Canon didn’t announce any new products at this year’s CES, but the company is leveraging an older product to give people the chance to capture simulated photos from distinct perspectives. The Canon CE-SAT-1 satellite was launched into orbit in 2017 and via a new interactive experience, you can learn more about the satellite and explore different locations from over 300 miles (500km) above the earth’s surface.
The website features narration by astronaut Marsha Ivins and provides extensive information about the CE-SAT-1. The satellite, which is technically a ‘microsatellite’, is the first built entirely by Canon. It’s described as ‘small, light, and cost-efficient’ by its maker and is about the size of a wine barrel while weighing 144 lbs. The CE-SAT-1 includes a Canon 5D Mark III DSLR which captures imagery through a Canon 40cm Cassegrain-type (mirror) 3720mm telescope. Canon states that the satellite offers a 3′ ground resolution within a 3×2 mile frame size. The satellite also includes a Canon PowerShot S110 camera for wide shots.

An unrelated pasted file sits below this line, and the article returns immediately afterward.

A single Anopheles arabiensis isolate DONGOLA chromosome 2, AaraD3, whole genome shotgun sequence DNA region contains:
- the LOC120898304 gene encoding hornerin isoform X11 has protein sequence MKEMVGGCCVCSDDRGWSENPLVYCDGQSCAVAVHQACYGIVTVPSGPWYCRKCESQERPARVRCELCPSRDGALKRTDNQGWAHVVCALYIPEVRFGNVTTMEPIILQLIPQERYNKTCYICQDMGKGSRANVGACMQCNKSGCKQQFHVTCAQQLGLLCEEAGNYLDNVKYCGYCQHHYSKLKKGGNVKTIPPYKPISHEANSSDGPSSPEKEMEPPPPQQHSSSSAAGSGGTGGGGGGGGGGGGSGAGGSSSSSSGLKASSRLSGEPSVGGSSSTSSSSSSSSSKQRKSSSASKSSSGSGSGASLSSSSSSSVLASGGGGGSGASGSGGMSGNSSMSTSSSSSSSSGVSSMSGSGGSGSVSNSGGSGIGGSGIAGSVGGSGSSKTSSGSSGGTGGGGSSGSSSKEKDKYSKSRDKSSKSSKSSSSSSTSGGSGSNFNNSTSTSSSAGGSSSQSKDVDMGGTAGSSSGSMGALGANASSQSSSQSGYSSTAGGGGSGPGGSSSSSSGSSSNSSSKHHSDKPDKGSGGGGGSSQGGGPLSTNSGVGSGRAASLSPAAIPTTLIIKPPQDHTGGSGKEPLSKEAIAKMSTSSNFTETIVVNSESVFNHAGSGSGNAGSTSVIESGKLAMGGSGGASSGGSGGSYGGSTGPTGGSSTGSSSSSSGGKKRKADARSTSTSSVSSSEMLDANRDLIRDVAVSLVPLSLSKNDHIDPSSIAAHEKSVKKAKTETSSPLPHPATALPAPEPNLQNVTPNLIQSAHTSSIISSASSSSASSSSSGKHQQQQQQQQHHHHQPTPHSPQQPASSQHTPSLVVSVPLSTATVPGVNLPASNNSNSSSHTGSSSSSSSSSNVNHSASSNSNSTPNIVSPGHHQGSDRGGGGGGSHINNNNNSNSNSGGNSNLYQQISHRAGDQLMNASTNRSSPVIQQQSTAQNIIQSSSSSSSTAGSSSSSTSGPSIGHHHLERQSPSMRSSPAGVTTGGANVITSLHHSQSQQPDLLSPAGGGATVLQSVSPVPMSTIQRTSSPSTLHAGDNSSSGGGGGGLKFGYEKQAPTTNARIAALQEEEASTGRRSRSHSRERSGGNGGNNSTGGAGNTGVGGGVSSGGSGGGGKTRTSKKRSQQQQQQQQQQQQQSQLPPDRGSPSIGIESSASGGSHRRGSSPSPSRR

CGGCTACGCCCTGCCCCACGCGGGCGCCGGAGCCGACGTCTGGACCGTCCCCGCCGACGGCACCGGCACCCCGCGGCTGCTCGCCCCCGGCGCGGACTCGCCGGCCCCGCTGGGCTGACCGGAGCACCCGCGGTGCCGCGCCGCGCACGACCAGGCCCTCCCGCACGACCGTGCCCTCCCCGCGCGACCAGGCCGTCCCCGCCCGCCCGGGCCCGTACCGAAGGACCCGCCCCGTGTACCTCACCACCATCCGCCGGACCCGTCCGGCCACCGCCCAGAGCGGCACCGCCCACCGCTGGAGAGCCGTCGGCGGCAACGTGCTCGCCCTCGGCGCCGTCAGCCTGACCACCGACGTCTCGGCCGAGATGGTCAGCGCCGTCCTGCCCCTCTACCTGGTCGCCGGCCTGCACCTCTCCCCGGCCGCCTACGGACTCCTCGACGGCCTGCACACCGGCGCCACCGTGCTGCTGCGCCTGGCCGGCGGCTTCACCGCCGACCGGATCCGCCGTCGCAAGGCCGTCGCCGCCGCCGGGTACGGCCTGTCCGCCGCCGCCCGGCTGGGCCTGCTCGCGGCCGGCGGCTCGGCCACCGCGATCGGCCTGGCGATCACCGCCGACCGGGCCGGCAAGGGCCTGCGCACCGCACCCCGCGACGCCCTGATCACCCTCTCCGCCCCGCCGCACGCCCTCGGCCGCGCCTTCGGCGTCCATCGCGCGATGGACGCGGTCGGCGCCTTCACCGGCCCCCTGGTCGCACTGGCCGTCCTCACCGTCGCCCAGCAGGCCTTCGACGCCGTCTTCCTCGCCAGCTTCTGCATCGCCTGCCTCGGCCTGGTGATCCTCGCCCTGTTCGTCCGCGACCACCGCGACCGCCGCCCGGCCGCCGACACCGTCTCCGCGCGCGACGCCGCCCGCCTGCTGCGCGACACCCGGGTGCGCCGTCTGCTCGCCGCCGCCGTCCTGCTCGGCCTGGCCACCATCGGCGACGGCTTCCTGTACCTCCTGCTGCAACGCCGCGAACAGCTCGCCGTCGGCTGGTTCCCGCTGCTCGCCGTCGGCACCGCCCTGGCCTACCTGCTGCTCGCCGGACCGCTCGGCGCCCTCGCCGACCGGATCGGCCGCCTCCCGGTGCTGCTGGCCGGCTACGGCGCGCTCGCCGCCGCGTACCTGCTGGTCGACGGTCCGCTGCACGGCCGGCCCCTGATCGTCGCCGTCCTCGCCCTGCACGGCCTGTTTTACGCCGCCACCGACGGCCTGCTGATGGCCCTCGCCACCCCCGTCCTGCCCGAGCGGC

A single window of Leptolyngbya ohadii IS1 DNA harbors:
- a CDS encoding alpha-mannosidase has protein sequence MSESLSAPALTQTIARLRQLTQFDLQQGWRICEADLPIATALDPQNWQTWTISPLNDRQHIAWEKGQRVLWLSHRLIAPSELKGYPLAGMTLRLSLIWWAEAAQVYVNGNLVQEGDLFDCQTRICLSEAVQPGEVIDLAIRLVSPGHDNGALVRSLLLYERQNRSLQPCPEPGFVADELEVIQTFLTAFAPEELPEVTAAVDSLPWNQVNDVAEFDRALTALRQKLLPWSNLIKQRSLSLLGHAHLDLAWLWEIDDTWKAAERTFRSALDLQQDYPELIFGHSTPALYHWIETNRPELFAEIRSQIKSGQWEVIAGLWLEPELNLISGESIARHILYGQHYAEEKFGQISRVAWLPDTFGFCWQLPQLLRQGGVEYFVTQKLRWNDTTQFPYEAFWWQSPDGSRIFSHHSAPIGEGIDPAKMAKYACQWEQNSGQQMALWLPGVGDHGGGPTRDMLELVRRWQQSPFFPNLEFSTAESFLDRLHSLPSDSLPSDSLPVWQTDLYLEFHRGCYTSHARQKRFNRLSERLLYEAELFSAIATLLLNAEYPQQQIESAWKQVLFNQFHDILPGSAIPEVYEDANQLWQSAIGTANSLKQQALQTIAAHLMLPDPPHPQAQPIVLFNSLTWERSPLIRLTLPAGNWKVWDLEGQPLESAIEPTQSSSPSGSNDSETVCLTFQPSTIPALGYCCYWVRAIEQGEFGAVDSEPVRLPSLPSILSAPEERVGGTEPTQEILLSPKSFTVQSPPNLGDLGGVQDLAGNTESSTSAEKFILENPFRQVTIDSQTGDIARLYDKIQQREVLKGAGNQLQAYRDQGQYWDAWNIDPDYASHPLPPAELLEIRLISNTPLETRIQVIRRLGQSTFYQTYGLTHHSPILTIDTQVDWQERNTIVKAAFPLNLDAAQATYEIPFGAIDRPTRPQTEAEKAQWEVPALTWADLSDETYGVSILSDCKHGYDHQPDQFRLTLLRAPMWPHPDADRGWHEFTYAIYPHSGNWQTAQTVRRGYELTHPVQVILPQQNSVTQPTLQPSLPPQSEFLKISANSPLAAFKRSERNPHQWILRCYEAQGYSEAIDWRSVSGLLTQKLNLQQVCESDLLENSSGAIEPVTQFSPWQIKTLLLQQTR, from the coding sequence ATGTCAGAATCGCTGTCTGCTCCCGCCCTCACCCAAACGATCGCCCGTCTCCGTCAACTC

In addition to being able to view areas on earth from space, which is interesting enough for many, Canon is using the CE-SAT-1 for more altruistic goals. The CE-SAT-1 is being used to provide data for dealing with problems such as traffic, detecting wildfires, tracking pollution and helping farmers optimize crops.
On Canon’s new website, you can peruse pre-captured images from a wide variety of locations, including the Bahamas, New York City, San Jose, Alaska, Japan (including where the CE-SAT-1 was built), Antarctica and more. While you can’t control the satellite manually or capture live images – how cool would that be? – you can still dart around the globe to view high-resolution images captured by the CE-SAT-1. The images have detailed geographic information as well, which is a nice inclusion.
Canon hopes its microsatellite business will become an important sector for the company in the coming years. In fact, Canon intends to generate ¥100 Billion (roughly $9.6M USD) in revenue with its ready-made and semi-custom microsatellites by 2030.